In last week’s Jewish Chronicle there is a big picture of Gov. Tom Corbett with the headline, “Jewish leaders taking ‘wait and see’ approach to proposed budget.” Two professional leaders are quoted who are being more than generous when interpreting Corbett’s plans for the budget. The article says there is a proposal to cut $550 million in basic education, $2.4 million for preschool education and to cut funding for state universities by 50 percent.
The article says perhaps the Jewish communal agencies won’t be affected offering the suggestion that perhaps we will we be safe? Well, I know of a few Jews who depend on the state universities and public schools to educate their children. While this might not fall under the category of a “Jewish Agency” most Jews I know care a whole lot about education, both for their own children and those of the community.
What the article failed to mention is Corbett’s millions of dollars of tax cuts, which were given to corporations, before announcing how the community was going to have to sacrifice. Corbett, who received a big donation from Marcellus Shale, refuses to tax them, saying that he doesn’t want the state to chase them away. Marcellus Shale is a captive audience; drilling has to take place where the land is — Pennsylvania. Corbett might as well wear a team jacket, which reads sponsored by Marcellus Shale.
The Jewish Federation recently sponsored an information session to clear up misconceptions about drilling for natural gas. The audience was instructed to sit silently while someone on stage sifted through prepared questions. At that time, then-Gov. Ed Rendell had instituted a moratorium on drilling on public lands because there wasn’t enough available research to suggest if it was safe. One Marcellus Shale representative tried to persuade the audience how important it was to lift the moratorium because we were losing so much potential tax revenue. She said the company wanted to do what was fair. When Corbett took office he lifted the moratorium and refused to tax them. I guess Marcellus Shale must be very upset that they can’t contribute their fair share now.
The article quoted the local Republican Jewish Coalition commenting on Corbett’s plan and then had no representation from a Democratic group because the reporter said there was no local affiliate. She should have made more of an effort to contact someone who could represent an opinion for local Jewish Democrats.
Proposed budget ignores Jewish values
While the representatives of the Jewish community interviewed about Gov. Corbett’s proposed budget for an article last week (“Jewish leaders taking ‘wait and see’ approach to proposed budget,” March 17) provided a measured, cautious response, I can’t say that I greeted the news with the same sangfroid.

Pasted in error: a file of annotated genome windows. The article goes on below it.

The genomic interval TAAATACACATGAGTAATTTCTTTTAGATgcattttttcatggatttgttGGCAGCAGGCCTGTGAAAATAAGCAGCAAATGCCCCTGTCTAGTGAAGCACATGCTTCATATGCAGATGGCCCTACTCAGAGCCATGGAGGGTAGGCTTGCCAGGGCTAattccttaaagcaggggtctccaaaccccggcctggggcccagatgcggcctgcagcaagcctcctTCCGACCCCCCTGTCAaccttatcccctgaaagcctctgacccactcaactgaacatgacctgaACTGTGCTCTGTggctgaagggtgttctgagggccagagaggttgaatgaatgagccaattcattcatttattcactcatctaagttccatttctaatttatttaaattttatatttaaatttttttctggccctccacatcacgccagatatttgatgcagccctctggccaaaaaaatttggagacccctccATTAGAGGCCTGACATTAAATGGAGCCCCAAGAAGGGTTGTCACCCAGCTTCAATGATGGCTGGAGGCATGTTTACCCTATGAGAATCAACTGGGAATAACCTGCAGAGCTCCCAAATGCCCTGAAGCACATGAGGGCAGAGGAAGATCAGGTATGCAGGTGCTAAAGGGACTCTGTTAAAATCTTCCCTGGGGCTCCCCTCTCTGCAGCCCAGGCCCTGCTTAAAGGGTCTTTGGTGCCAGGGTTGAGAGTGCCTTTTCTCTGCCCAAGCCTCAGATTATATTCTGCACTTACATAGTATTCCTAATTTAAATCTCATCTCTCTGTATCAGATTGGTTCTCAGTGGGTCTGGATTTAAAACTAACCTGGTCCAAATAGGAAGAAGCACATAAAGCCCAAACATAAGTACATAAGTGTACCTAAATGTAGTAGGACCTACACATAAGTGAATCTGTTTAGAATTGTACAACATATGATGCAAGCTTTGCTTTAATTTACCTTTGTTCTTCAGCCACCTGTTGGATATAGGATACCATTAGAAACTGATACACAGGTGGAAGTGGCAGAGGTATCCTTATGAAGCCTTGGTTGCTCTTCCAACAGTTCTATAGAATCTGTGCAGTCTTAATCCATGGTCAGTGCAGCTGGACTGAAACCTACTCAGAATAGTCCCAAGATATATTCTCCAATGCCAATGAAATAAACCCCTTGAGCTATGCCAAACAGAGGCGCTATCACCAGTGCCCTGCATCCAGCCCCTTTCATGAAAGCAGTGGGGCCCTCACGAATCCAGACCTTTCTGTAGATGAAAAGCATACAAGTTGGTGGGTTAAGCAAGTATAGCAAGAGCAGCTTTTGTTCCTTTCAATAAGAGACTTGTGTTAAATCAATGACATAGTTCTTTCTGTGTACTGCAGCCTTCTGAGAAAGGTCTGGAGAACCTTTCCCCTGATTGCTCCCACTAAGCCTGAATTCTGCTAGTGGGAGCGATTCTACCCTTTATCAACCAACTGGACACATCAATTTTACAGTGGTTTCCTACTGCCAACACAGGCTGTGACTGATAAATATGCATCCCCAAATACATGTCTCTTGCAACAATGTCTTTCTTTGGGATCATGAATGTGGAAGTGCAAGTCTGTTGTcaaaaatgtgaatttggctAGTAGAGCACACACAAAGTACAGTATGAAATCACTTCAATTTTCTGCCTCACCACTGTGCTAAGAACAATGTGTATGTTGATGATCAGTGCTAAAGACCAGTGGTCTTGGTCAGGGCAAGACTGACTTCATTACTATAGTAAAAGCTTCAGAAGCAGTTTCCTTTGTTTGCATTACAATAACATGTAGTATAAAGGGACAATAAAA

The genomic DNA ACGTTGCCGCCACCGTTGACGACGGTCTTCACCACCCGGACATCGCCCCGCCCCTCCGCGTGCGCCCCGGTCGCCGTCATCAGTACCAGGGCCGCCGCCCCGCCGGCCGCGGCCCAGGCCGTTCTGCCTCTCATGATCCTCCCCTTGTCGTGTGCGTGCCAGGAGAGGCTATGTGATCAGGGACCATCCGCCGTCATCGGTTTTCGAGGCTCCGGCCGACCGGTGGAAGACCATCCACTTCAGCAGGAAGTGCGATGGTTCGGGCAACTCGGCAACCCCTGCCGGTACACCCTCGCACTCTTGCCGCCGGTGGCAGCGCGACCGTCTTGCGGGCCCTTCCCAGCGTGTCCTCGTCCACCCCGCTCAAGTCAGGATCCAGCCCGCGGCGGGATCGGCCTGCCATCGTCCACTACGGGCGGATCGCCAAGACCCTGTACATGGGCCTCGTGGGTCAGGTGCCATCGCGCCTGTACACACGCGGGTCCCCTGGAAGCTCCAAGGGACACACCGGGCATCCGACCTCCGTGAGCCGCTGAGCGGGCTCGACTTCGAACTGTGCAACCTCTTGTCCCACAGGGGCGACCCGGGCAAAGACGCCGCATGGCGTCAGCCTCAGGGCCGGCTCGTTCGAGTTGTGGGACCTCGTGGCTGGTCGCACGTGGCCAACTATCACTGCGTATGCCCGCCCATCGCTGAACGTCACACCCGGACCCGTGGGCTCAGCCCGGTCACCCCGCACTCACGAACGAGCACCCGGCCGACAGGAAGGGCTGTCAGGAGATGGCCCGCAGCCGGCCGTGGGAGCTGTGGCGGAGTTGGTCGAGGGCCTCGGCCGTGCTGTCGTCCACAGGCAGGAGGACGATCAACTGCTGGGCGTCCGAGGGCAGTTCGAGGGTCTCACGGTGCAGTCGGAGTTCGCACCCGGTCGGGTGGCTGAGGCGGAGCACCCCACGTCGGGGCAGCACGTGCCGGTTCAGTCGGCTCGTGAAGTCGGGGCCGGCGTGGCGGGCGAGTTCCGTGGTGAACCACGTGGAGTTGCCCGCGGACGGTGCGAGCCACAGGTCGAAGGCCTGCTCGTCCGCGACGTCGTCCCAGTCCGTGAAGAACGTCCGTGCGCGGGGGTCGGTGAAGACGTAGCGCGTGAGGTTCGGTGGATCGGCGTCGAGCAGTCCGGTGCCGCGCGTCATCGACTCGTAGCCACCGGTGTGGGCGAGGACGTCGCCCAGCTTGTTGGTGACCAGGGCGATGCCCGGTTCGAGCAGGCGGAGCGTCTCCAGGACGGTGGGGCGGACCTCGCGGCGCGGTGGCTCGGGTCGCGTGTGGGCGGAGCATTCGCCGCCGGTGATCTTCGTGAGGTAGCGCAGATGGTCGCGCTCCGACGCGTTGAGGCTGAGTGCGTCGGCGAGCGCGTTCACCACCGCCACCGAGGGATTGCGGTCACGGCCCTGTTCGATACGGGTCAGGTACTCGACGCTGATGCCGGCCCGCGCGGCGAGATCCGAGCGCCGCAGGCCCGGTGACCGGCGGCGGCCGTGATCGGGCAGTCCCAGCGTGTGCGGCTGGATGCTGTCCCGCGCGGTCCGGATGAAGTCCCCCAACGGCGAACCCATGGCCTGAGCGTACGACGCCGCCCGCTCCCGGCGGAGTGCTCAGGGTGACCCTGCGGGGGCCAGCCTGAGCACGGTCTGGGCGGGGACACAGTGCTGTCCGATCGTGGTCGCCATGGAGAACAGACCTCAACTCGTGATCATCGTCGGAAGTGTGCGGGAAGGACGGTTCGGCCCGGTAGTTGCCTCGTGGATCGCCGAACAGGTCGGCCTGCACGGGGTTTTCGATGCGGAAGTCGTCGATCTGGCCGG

The restoration of the Educational Improvement Tax Credit to $75 million a year provided one bright spot in the proposal. However, if anything, this line item proved a lucky exception in a budget overwhelmingly hostile toward public support for education. From early childhood education, serving pre-k students, through higher education opportunities for young adults, the administration slashed funding for education.
The budget eliminates the Accountability Block Grant program, used primarily to provide pre-kindergarten and kindergarten programming. The public education budget receives $1.1 billion in cuts overall, while post-secondary institutions lose over half of their state support.
This contradicts the commitment that Pennsylvania has made to our young people, and which has been paying off in recent years through improved test scores and a better educated, and better prepared, workforce.
I have always believed that access to education represents a core Jewish value. My hope is that the legislature can reach an agreement that preserves the gains we’ve made in education in Pennsylvania without compromising our other priorities — to protect the most vulnerable in our communities.
Dan B. Frankel
(Editor’s note: The author is the state representative from the 23rd Legislative District.)
Student author lauded
Upon reading Princeton freshman Aliyah Donsky’s report from the J Street National Conference, “J Street Conference connected young people to Israel”, March 17, I found pride on two levels.
First, as the chair of J Street Pittsburgh, it is an honor to connect with people across all generations who are choosing to dedicate their time to work toward a better future for Israel. Second, as the mother of a college-bound teen, I am grateful that J Street’s college campus presence (J Street U) has created a place for my son and others to engage positively with Israel in a way that’s consonant with their values.
We owe it to our community to open up the space for our youth in Jewish day schools, Hillels, synagogues and in our homes, to participate in honest and open discussions about how best to secure Israel’s future as a democratic and Jewish homeland. The values of our tradition ask no less of us. For many, it is our work for peace, justice and dignity — not only for Jews, but for all people — that makes us and our children proud to be Jewish.
(The author chairs J Street Pittsburgh.)